Two French priests, friends since childhood, are sent to the newly created diocese of New Mexico. Life there is hard and frequently dangerous. Journeys between parishes are beset by the perils of bandits and storms. The people do not always want to hear the priests' message. But through their many years together, the two priests are sustained by friendship, faith and the magnificent landscapes of New Mexico, until at last they must be separated.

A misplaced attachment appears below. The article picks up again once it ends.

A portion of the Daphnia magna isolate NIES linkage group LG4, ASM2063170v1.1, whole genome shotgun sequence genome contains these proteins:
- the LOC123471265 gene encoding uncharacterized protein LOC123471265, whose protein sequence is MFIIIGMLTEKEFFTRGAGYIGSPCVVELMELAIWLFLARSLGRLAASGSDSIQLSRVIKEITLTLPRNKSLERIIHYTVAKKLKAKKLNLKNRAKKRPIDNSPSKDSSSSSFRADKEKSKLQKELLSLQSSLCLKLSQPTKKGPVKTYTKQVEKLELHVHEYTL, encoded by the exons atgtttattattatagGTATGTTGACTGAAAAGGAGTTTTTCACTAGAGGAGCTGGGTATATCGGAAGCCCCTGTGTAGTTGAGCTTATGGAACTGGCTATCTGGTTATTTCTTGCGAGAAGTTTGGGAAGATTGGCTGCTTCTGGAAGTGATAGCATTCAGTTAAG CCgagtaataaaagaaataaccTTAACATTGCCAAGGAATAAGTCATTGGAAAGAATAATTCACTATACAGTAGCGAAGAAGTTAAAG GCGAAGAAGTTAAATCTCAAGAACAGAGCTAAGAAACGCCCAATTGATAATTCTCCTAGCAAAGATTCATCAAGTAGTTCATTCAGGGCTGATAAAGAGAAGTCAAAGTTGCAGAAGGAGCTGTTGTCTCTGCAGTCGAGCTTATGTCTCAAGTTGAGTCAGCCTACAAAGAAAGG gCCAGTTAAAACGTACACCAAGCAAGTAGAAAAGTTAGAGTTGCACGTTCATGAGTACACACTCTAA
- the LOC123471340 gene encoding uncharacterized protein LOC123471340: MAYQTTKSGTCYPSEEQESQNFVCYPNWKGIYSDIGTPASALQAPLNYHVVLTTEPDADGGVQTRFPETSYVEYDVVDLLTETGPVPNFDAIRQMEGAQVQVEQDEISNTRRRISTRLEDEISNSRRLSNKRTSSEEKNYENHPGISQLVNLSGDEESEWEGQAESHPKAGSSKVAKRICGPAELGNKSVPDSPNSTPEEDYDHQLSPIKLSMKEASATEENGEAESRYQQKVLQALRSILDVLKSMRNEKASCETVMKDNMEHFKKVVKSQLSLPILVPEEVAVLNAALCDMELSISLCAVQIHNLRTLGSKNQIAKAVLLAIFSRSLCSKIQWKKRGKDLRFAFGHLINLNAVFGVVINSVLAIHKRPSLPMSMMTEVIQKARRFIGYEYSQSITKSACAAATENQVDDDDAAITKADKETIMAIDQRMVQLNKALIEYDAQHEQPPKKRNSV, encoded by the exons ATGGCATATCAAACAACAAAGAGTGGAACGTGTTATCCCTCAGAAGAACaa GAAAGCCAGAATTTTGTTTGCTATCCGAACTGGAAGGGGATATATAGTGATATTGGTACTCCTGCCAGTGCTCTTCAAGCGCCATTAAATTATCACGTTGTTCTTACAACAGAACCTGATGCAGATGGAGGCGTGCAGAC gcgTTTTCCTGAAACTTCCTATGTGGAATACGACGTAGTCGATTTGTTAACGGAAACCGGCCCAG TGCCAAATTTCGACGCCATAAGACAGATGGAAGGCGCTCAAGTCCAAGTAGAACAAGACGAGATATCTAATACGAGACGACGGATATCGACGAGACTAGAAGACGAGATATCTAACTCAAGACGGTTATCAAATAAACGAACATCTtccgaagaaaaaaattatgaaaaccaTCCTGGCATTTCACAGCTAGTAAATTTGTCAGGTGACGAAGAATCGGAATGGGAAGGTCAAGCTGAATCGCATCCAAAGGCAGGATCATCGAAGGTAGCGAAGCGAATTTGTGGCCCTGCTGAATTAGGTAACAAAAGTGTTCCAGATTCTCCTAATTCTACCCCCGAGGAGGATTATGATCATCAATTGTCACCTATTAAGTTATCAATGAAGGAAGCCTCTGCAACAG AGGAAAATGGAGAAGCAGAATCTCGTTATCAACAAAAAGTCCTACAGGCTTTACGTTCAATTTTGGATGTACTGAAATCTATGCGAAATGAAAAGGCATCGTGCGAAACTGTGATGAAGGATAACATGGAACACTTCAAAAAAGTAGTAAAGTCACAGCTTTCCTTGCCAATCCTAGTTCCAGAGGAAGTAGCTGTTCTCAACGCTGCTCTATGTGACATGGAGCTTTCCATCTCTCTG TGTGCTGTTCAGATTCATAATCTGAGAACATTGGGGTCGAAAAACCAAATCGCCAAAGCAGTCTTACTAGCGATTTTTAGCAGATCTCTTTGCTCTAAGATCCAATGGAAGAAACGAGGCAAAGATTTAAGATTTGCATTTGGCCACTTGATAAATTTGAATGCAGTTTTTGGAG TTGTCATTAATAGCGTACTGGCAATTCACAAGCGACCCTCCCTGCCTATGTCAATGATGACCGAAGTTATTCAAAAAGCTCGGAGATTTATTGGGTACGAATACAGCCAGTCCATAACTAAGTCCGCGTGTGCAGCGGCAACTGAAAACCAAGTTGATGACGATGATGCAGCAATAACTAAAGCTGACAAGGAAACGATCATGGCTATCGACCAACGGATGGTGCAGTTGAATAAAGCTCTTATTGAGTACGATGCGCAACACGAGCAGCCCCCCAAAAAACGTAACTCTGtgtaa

Willa Cather was born in Virginia in 1873 and moved to Nebraska, with its wide open plains and immigrant farming communities, at the age of nine. This landscape would deeply affect her later writing. She attended university and became a journalist and teacher in Pittsburgh, and then a magazine editor in New York. Her first major novel, O Pioneers!, appeared in 1913 and was followed by two more in her prairie trilogy, The Song of the Lark and My Ántonia, as well as her masterpiece Death Comes for the Archbishop. She lived with the editor Edith Lewis for thirty-nine years until her death in 1947.